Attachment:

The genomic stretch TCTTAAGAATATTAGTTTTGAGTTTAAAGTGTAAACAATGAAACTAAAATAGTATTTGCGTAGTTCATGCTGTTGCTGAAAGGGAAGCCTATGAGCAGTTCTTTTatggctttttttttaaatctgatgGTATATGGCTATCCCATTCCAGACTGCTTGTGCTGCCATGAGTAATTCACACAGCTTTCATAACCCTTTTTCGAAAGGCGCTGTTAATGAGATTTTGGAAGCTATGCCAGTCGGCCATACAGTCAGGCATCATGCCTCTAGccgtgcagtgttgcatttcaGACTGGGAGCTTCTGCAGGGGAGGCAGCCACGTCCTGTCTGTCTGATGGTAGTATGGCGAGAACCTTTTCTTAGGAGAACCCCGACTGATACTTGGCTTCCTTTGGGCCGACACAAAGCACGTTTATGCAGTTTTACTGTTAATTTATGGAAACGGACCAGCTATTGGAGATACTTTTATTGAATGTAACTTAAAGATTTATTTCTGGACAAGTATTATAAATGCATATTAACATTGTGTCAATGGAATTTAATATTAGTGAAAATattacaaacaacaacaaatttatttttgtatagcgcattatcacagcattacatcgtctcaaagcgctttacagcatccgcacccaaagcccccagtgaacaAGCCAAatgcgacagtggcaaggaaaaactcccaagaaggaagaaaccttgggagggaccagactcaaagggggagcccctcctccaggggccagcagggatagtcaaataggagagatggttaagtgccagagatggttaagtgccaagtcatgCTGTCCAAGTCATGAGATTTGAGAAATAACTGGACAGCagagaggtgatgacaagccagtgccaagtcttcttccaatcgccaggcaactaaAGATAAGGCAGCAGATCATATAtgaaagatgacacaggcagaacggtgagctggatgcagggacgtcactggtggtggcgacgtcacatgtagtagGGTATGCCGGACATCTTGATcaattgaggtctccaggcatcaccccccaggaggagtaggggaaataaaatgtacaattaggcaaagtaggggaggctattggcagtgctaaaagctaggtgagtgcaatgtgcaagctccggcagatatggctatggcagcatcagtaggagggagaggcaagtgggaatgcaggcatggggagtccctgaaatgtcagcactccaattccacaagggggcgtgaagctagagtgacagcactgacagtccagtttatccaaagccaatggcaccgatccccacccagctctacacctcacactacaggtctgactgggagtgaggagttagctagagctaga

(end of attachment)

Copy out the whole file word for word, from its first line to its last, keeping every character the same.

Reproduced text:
The genomic stretch TCTTAAGAATATTAGTTTTGAGTTTAAAGTGTAAACAATGAAACTAAAATAGTATTTGCGTAGTTCATGCTGTTGCTGAAAGGGAAGCCTATGAGCAGTTCTTTTatggctttttttttaaatctgatgGTATATGGCTATCCCATTCCAGACTGCTTGTGCTGCCATGAGTAATTCACACAGCTTTCATAACCCTTTTTCGAAAGGCGCTGTTAATGAGATTTTGGAAGCTATGCCAGTCGGCCATACAGTCAGGCATCATGCCTCTAGccgtgcagtgttgcatttcaGACTGGGAGCTTCTGCAGGGGAGGCAGCCACGTCCTGTCTGTCTGATGGTAGTATGGCGAGAACCTTTTCTTAGGAGAACCCCGACTGATACTTGGCTTCCTTTGGGCCGACACAAAGCACGTTTATGCAGTTTTACTGTTAATTTATGGAAACGGACCAGCTATTGGAGATACTTTTATTGAATGTAACTTAAAGATTTATTTCTGGACAAGTATTATAAATGCATATTAACATTGTGTCAATGGAATTTAATATTAGTGAAAATattacaaacaacaacaaatttatttttgtatagcgcattatcacagcattacatcgtctcaaagcgctttacagcatccgcacccaaagcccccagtgaacaAGCCAAatgcgacagtggcaaggaaaaactcccaagaaggaagaaaccttgggagggaccagactcaaagggggagcccctcctccaggggccagcagggatagtcaaataggagagatggttaagtgccagagatggttaagtgccaagtcatgCTGTCCAAGTCATGAGATTTGAGAAATAACTGGACAGCagagaggtgatgacaagccagtgccaagtcttcttccaatcgccaggcaactaaAGATAAGGCAGCAGATCATATAtgaaagatgacacaggcagaacggtgagctggatgcagggacgtcactggtggtggcgacgtcacatgtagtagGGTATGCCGGACATCTTGATcaattgaggtctccaggcatcaccccccaggaggagtaggggaaataaaatgtacaattaggcaaagtaggggaggctattggcagtgctaaaagctaggtgagtgcaatgtgcaagctccggcagatatggctatggcagcatcagtaggagggagaggcaagtgggaatgcaggcatggggagtccctgaaatgtcagcactccaattccacaagggggcgtgaagctagagtgacagcactgacagtccagtttatccaaagccaatggcaccgatccccacccagctctacacctcacactacaggtctgactgggagtgaggagttagctagagctaga